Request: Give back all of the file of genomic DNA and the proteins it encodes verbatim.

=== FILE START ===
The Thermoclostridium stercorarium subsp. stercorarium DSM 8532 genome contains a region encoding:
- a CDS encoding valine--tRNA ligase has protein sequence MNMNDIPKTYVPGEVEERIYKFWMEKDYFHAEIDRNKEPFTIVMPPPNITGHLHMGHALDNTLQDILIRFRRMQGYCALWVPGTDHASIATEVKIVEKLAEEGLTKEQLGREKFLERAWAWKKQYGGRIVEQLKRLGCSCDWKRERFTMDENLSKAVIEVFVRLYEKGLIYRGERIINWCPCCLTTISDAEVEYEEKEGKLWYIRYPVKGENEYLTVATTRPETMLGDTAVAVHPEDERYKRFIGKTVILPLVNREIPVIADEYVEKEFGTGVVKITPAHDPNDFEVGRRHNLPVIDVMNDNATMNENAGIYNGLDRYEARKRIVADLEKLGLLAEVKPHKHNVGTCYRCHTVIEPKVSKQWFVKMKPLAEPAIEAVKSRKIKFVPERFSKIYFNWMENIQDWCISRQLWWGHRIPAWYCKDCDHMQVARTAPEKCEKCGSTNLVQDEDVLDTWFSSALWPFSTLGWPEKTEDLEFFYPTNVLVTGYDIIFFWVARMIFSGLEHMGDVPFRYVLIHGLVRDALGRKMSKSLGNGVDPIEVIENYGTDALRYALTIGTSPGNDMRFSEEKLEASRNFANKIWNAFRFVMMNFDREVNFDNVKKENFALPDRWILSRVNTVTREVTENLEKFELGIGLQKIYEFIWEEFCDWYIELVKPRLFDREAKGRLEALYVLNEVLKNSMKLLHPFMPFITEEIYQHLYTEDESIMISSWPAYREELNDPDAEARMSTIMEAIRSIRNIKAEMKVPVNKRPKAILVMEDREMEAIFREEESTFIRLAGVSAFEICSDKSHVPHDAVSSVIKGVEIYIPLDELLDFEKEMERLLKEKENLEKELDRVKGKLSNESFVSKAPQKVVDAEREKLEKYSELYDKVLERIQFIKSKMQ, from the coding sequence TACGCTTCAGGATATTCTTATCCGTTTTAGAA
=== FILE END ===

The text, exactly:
The Thermoclostridium stercorarium subsp. stercorarium DSM 8532 genome contains a region encoding:
- a CDS encoding valine--tRNA ligase has protein sequence MNMNDIPKTYVPGEVEERIYKFWMEKDYFHAEIDRNKEPFTIVMPPPNITGHLHMGHALDNTLQDILIRFRRMQGYCALWVPGTDHASIATEVKIVEKLAEEGLTKEQLGREKFLERAWAWKKQYGGRIVEQLKRLGCSCDWKRERFTMDENLSKAVIEVFVRLYEKGLIYRGERIINWCPCCLTTISDAEVEYEEKEGKLWYIRYPVKGENEYLTVATTRPETMLGDTAVAVHPEDERYKRFIGKTVILPLVNREIPVIADEYVEKEFGTGVVKITPAHDPNDFEVGRRHNLPVIDVMNDNATMNENAGIYNGLDRYEARKRIVADLEKLGLLAEVKPHKHNVGTCYRCHTVIEPKVSKQWFVKMKPLAEPAIEAVKSRKIKFVPERFSKIYFNWMENIQDWCISRQLWWGHRIPAWYCKDCDHMQVARTAPEKCEKCGSTNLVQDEDVLDTWFSSALWPFSTLGWPEKTEDLEFFYPTNVLVTGYDIIFFWVARMIFSGLEHMGDVPFRYVLIHGLVRDALGRKMSKSLGNGVDPIEVIENYGTDALRYALTIGTSPGNDMRFSEEKLEASRNFANKIWNAFRFVMMNFDREVNFDNVKKENFALPDRWILSRVNTVTREVTENLEKFELGIGLQKIYEFIWEEFCDWYIELVKPRLFDREAKGRLEALYVLNEVLKNSMKLLHPFMPFITEEIYQHLYTEDESIMISSWPAYREELNDPDAEARMSTIMEAIRSIRNIKAEMKVPVNKRPKAILVMEDREMEAIFREEESTFIRLAGVSAFEICSDKSHVPHDAVSSVIKGVEIYIPLDELLDFEKEMERLLKEKENLEKELDRVKGKLSNESFVSKAPQKVVDAEREKLEKYSELYDKVLERIQFIKSKMQ, from the coding sequence TACGCTTCAGGATATTCTTATCCGTTTTAGAA